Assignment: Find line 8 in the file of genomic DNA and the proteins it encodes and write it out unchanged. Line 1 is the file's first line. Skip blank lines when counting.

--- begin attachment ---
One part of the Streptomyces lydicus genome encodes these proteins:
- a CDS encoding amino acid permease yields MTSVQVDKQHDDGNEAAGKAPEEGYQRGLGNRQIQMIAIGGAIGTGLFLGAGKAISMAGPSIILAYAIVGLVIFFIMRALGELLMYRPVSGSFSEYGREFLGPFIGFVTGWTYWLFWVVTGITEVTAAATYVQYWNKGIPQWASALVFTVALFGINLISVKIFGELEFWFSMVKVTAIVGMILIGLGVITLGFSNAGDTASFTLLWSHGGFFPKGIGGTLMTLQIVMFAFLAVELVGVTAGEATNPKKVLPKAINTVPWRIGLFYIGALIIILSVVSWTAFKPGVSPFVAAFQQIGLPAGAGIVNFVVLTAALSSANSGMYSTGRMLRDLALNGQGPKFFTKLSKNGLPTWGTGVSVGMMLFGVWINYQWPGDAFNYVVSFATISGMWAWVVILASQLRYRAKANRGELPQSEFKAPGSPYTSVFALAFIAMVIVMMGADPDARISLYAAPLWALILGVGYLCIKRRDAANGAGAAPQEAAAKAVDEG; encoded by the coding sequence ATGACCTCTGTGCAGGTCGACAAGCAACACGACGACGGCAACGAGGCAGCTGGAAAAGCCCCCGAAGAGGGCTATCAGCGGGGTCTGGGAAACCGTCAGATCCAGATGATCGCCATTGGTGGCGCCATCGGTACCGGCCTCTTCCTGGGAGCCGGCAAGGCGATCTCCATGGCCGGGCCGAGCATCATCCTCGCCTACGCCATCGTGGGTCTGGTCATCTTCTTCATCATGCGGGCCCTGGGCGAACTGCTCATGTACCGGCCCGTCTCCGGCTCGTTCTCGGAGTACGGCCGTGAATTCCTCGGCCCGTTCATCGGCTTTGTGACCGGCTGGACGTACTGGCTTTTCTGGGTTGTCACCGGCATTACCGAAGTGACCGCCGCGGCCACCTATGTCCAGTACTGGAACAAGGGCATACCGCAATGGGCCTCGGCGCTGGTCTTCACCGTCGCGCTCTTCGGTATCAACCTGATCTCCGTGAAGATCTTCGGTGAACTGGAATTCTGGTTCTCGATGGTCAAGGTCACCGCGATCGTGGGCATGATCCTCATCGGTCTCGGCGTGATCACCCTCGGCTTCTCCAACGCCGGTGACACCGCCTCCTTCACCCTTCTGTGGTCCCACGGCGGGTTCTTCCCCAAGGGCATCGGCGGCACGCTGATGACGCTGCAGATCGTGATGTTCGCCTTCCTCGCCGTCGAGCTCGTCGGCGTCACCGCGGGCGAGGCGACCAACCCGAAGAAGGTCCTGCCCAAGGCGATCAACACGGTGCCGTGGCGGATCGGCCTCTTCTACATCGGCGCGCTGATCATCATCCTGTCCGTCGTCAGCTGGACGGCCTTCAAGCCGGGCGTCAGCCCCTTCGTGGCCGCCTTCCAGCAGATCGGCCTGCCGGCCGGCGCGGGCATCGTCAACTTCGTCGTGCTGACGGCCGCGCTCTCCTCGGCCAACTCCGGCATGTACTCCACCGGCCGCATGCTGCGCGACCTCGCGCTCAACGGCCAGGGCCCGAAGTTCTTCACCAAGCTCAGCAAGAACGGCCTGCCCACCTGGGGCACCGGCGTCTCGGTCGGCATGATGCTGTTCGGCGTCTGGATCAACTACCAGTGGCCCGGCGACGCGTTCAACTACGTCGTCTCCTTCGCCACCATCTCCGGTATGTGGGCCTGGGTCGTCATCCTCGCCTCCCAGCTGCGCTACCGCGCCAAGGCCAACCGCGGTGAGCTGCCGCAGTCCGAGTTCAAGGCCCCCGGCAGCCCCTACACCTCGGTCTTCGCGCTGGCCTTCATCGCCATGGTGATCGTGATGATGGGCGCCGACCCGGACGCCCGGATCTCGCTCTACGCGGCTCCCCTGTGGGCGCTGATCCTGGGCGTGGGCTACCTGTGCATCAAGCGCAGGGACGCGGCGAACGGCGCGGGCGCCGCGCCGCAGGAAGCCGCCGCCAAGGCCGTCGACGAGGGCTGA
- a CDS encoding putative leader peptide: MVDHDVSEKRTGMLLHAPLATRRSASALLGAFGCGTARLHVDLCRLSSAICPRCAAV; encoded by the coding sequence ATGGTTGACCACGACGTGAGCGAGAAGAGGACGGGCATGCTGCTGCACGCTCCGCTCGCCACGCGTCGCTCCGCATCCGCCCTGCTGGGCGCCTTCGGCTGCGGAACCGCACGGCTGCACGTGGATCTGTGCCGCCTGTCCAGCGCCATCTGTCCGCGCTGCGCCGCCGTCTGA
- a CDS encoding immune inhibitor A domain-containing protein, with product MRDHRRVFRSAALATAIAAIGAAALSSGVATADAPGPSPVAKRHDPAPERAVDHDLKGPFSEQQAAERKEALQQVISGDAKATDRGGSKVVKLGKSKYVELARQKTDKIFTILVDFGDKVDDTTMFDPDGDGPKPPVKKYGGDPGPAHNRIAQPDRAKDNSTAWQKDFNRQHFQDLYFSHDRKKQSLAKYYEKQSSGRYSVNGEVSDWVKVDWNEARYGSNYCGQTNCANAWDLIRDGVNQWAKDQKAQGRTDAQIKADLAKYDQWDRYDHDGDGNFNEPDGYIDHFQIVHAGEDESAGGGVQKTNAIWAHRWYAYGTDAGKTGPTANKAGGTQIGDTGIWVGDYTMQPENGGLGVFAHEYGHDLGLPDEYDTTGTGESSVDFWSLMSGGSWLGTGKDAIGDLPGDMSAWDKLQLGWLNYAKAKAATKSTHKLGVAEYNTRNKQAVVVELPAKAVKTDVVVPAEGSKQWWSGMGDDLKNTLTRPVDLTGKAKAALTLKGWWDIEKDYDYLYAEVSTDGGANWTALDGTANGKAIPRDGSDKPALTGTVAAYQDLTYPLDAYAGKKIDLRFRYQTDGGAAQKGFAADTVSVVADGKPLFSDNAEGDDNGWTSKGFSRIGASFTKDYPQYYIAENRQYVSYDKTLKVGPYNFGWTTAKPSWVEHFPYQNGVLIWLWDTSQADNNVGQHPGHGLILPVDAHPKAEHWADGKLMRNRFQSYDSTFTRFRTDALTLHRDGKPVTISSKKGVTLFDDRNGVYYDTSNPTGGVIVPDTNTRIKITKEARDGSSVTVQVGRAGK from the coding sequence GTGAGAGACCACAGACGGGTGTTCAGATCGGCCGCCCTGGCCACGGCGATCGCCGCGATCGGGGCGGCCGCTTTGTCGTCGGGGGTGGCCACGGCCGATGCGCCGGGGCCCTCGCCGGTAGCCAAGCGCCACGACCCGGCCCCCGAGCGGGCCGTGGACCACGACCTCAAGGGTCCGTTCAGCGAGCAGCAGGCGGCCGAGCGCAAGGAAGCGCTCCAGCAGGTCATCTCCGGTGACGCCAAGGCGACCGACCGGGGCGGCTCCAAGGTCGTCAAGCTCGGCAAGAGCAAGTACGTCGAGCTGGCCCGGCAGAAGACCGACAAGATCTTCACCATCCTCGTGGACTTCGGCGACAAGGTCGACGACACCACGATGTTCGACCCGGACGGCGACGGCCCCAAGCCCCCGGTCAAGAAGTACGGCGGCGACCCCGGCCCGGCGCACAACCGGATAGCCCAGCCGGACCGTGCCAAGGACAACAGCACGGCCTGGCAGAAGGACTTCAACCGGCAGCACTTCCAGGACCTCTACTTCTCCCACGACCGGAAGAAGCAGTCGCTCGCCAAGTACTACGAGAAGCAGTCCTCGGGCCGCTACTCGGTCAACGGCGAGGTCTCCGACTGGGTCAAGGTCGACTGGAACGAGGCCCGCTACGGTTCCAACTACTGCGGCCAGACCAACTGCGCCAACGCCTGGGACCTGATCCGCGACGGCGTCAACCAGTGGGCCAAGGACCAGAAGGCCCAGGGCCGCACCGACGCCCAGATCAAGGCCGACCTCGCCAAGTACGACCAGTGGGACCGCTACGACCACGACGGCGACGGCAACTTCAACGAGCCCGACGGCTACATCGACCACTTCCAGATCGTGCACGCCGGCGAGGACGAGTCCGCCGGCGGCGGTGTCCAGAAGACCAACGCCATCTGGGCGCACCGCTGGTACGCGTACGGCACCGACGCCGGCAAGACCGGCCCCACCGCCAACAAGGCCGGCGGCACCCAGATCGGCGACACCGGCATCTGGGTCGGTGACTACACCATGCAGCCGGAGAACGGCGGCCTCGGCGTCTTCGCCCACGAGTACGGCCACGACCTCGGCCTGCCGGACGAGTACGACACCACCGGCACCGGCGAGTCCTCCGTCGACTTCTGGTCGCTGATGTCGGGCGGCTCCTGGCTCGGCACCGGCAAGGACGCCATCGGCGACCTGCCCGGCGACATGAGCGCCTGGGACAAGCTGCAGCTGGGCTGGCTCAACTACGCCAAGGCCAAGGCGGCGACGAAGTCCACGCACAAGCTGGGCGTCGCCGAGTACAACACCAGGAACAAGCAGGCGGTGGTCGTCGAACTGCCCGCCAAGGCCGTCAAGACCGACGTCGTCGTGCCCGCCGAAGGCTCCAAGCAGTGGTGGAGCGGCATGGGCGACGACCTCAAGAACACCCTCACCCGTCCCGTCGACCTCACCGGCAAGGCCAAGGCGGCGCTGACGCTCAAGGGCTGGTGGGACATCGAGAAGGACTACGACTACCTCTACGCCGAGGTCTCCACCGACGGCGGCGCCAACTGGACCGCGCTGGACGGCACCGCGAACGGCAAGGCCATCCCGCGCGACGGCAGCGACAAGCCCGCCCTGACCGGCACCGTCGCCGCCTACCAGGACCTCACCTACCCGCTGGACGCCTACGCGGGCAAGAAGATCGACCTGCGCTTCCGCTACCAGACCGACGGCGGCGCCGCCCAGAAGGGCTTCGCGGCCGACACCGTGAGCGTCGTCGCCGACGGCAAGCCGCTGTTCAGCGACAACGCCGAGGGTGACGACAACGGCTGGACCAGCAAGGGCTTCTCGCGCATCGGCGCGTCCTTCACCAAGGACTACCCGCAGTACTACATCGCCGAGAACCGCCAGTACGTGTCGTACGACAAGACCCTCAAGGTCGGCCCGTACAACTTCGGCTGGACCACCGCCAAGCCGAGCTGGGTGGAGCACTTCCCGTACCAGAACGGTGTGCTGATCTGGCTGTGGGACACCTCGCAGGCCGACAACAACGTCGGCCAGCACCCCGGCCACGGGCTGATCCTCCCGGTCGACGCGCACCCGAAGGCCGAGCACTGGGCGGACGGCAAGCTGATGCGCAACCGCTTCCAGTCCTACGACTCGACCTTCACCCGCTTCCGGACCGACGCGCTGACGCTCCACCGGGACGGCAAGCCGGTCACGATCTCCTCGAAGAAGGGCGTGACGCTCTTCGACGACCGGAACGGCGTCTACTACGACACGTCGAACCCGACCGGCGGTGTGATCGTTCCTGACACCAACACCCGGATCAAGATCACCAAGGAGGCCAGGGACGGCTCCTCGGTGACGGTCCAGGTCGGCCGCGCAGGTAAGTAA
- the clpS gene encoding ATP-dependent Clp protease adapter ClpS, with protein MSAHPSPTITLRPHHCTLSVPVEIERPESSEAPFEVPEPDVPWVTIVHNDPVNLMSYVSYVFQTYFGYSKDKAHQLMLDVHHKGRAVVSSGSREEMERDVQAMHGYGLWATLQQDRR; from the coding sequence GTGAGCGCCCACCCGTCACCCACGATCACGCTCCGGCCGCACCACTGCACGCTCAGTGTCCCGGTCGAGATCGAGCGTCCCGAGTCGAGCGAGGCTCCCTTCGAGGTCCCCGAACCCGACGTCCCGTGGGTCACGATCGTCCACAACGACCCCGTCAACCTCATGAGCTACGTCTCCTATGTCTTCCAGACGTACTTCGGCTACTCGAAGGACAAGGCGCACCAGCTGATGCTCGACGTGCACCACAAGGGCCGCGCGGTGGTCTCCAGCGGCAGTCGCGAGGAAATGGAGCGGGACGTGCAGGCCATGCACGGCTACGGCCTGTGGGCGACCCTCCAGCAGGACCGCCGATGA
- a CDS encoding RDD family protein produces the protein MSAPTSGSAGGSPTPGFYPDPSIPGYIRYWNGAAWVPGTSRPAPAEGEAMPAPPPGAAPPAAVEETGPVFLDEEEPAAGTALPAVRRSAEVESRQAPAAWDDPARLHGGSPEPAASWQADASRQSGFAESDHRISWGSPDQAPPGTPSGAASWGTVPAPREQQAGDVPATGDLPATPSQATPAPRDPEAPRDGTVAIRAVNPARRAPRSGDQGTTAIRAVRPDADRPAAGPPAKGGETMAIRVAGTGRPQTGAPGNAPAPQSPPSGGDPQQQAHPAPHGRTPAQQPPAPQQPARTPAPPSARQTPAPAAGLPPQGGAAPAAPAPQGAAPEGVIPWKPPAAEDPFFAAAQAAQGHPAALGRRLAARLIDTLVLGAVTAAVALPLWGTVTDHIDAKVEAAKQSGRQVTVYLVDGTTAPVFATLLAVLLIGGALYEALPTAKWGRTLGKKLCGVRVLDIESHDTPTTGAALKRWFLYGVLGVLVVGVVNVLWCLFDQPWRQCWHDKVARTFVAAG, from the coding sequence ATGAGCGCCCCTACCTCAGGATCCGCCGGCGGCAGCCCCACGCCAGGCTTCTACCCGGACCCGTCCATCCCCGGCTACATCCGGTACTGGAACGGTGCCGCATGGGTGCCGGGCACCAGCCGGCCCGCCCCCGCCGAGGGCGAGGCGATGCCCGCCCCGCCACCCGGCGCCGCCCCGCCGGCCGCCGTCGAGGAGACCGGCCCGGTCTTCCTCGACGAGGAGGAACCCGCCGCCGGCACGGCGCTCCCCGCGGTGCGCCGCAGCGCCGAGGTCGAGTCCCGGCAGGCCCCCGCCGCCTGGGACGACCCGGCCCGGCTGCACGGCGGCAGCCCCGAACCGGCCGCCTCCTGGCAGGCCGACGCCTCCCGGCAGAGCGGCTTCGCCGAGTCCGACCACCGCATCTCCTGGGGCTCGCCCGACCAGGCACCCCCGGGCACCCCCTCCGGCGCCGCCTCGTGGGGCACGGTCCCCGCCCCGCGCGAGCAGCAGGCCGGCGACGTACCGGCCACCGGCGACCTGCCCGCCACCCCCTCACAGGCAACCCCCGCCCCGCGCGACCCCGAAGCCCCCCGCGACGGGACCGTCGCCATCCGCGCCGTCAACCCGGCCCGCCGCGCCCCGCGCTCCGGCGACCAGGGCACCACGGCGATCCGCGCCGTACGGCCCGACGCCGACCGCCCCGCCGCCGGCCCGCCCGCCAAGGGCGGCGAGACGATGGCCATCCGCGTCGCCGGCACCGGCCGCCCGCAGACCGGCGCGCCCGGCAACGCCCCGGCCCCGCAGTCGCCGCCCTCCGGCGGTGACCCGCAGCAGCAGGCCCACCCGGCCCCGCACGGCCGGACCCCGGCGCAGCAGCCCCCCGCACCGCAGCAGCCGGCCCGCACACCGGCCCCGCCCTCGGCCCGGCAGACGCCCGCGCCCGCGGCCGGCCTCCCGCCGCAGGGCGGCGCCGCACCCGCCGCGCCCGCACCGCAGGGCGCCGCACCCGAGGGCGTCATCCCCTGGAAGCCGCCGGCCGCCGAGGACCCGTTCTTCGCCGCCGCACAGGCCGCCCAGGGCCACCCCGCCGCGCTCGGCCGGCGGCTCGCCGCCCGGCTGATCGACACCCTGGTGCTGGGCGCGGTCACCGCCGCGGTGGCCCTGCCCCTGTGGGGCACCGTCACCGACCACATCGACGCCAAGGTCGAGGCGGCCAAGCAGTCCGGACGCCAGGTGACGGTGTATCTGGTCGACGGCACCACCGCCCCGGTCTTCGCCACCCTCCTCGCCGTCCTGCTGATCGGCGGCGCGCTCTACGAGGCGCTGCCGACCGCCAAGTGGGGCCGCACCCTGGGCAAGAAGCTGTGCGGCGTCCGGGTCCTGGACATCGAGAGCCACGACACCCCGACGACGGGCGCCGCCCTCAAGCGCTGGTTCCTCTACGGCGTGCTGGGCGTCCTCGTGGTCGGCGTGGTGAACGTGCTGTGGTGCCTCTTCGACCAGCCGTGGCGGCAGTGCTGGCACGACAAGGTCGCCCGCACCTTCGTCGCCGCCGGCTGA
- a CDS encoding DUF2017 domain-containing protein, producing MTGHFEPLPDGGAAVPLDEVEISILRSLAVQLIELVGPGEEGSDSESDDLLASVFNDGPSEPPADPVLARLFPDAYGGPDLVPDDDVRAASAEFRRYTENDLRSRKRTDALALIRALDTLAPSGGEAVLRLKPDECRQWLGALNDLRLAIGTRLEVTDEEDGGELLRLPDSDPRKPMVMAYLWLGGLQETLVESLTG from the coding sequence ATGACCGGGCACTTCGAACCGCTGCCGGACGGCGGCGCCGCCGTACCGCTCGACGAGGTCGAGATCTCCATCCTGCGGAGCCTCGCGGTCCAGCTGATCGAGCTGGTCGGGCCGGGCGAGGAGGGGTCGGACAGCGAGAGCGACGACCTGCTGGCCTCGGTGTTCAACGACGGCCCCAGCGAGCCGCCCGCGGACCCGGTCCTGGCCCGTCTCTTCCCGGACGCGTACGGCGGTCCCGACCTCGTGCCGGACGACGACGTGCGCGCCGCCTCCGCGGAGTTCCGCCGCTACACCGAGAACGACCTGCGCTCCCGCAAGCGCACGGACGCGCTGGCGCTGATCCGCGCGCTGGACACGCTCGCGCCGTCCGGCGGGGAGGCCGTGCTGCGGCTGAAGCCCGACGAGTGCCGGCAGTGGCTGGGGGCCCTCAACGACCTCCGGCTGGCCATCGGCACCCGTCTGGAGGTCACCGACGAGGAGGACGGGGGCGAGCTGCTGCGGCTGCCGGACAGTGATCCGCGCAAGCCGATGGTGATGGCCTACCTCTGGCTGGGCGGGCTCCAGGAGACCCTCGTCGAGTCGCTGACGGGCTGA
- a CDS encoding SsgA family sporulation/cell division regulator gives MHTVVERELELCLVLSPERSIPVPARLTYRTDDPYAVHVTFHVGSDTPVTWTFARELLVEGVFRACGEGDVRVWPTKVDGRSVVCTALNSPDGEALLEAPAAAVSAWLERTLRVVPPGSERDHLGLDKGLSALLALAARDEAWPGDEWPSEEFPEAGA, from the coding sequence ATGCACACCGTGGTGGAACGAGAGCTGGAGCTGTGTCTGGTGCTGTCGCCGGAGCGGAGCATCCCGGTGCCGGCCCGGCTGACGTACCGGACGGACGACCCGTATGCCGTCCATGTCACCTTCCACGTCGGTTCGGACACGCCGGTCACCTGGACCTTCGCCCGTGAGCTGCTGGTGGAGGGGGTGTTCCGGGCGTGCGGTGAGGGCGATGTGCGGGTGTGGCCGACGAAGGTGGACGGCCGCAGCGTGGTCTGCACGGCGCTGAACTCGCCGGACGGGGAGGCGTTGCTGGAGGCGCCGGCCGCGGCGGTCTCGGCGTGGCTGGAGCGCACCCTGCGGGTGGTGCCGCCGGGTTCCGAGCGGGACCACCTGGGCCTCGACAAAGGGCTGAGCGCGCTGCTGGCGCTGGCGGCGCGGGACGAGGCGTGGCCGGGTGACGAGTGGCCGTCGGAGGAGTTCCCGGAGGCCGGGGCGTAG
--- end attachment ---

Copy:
- a CDS encoding SsgA family sporulation/cell division regulator gives MHTVVERELELCLVLSPERSIPVPARLTYRTDDPYAVHVTFHVGSDTPVTWTFARELLVEGVFRACGEGDVRVWPTKVDGRSVVCTALNSPDGEALLEAPAAAVSAWLERTLRVVPPGSERDHLGLDKGLSALLALAARDEAWPGDEWPSEEFPEAGA, from the coding sequence ATGCACACCGTGGTGGAACGAGAGCTGGAGCTGTGTCTGGTGCTGTCGCCGGAGCGGAGCATCCCGGTGCCGGCCCGGCTGACGTACCGGACGGACGACCCGTATGCCGTCCATGTCACCTTCCACGTCGGTTCGGACACGCCGGTCACCTGGACCTTCGCCCGTGAGCTGCTGGTGGAGGGGGTGTTCCGGGCGTGCGGTGAGGGCGATGTGCGGGTGTGGCCGACGAAGGTGGACGGCCGCAGCGTGGTCTGCACGGCGCTGAACTCGCCGGACGGGGAGGCGTTGCTGGAGGCGCCGGCCGCGGCGGTCTCGGCGTGGCTGGAGCGCACCCTGCGGGTGGTGCCGCCGGGTTCCGAGCGGGACCACCTGGGCCTCGACAAAGGGCTGAGCGCGCTGCTGGCGCTGGCGGCGCGGGACGAGGCGTGGCCGGGTGACGAGTGGCCGTCGGAGGAGTTCCCGGAGGCCGGGGCGTAG